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Emmanuel Zanders pleaded guilty to a misdemeanor count of election fraud Monday.

AMITE CITY — An Amite City councilman indicted in January on a slew of felony election fraud charges pleaded guilty Monday to one misdemeanor count after striking a deal with the district attorney.

Emmanuel Zanders III, an eight-year District 3 councilman and former Amite City Mayor Pro Tem, will resign from his council seat as part of the deal.

Zanders, 52, initially faced eight felony counts of violating Louisiana’s election integrity laws. Attorney General Jeff Landry announced those charges at the height of Republican accusations of voter fraud after former President Donald Trump's election loss.

Zanders earned a third term on the council on Dec. 5, 2020 when he won a runoff election by 19 votes over local businesswoman Claire Bel.

The Tangipahoa Parish Registrar of Voters contacted the Secretary of State's office in October after noticing some voter registration forms had been submitted with fraudulent addresses, Landry said at a January press conference in Baton Rouge announcing Zanders’ charges.

Investigators from the attorney general’s office later found two addresses for separate, vacant lots in Amite’s District 3 — one had had six people registered to vote and the other had 16 registrants, the attorney general said.

Landry said Zanders "purposefully manipulated citizens," having them sign their voter registration form before he later filled out the address on his own.

“Anything other than one-for-one votes distorts our election process, and those who wish to distort an election process in this manner are breaking the law and betraying their fellow citizens," Landry said in January.

Some officials in Amite City, though, saw the spectacle surrounding the indictment of Zanders as part of a play by Landry and Secretary of State Kyle Ardoin to use the 4,400-person town for political gain.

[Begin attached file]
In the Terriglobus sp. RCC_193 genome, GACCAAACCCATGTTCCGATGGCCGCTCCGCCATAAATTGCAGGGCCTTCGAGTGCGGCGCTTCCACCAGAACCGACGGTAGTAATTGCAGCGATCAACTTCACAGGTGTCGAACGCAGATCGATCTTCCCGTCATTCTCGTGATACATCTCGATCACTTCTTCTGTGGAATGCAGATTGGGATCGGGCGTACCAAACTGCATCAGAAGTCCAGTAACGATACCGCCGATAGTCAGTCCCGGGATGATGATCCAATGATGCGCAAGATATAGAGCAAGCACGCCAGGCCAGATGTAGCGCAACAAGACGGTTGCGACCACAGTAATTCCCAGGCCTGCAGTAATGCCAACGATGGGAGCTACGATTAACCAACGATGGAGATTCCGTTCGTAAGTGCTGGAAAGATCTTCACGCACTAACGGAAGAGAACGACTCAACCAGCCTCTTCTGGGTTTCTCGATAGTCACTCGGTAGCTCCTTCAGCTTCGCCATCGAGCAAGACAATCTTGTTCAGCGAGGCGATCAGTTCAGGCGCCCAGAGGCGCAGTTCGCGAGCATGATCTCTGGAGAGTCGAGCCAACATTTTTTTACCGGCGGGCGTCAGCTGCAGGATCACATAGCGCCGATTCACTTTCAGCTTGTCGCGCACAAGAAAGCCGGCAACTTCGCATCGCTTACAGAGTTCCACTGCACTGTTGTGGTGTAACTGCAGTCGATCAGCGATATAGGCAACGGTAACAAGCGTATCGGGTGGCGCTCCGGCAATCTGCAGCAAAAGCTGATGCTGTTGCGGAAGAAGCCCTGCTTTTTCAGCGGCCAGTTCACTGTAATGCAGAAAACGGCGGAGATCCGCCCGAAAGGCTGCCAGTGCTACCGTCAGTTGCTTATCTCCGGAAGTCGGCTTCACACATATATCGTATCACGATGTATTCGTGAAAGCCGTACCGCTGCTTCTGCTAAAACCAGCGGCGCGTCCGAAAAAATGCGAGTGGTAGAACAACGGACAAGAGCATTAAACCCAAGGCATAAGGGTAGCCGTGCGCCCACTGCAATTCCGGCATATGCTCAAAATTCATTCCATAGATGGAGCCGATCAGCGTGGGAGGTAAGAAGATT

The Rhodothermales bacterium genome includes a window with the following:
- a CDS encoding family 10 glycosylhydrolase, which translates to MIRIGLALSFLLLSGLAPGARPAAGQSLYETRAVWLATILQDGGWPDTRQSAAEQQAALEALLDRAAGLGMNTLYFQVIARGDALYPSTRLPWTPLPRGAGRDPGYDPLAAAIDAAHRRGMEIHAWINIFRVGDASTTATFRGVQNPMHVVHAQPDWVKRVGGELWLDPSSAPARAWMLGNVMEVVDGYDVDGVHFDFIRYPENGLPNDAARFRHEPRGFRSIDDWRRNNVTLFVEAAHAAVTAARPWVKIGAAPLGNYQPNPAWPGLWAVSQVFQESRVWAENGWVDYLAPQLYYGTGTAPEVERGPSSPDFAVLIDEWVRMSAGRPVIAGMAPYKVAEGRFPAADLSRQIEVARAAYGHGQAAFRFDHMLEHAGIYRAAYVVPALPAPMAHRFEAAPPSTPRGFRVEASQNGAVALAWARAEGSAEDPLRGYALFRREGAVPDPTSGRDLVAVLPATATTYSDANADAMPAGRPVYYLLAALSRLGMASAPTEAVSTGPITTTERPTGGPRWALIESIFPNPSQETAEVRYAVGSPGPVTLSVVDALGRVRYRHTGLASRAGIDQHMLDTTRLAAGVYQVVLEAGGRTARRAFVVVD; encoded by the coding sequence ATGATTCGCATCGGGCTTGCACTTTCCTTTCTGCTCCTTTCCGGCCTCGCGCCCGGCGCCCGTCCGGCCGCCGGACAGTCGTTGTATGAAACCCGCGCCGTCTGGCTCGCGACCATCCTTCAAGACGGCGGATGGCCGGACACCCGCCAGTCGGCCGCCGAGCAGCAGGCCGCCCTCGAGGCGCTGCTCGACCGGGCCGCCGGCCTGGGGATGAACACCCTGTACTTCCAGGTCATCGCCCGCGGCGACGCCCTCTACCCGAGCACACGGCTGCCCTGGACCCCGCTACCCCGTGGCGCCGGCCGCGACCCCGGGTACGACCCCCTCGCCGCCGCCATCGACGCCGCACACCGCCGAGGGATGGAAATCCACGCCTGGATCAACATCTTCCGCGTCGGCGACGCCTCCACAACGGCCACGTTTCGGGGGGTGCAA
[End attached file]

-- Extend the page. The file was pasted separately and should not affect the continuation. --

The charges against Zanders were announced after several weeks in which President Donald Trump amplified unfounded claims that he had lost the election because of fraud. Landry's press conference was on Jan. 6 — the day supporters of Trump stormed the U.S. Capitol trying to halt certification of the election results. 

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"I think they’re using the town here," longtime Amite councilman Jonathan Foster told The Advocate after Landry announced the charges. "Going through these press conferences and all of that, I figure they must be bored.”

External politics did not inform how the 21st Judicial District Attorney’s Office approached plea negotiations in the case, District Attorney Scott Perrilloux said Monday. Perrilloux said the councilman’s lack of a prior criminal record and the “expediency factor" of his resignation, which will allow someone new to join the Council, informed prosecutors' decision to reduce the charges.

The District Attorney thanked the offices of the Attorney General and the Secretary of State for investigating the case.

Zanders is set to be sentenced July 28. If he fails to tender his resignation from the Council before then, he risks the felony charges he initially faced being reinstated, judge Charlotte Foster said in Monday's hearing.

Charles told Foster that her client has prepared his resignation and will submit it to the Secretary of State's office in the coming days.

Zanders declined to comment on his plea deal Monday, deferring to his defense lawyer.

Charles, who is an NAACP staff lawyer but is representing Zanders as his private counsel, said she hopes the spectacle Landry’s office created around Zanders’ case won’t deter Black voters in Tangipahoa Parish from heading to the polls in the future.

“We still want Black voters to feel encouraged to come vote,” Charles said. “We don’t want to discourage that participation.”


James Finn writes for The Advocate as a Report For America corps member. Email him at JFinn@theadvocate.com or follow him on Twitter @RJamesFinn.

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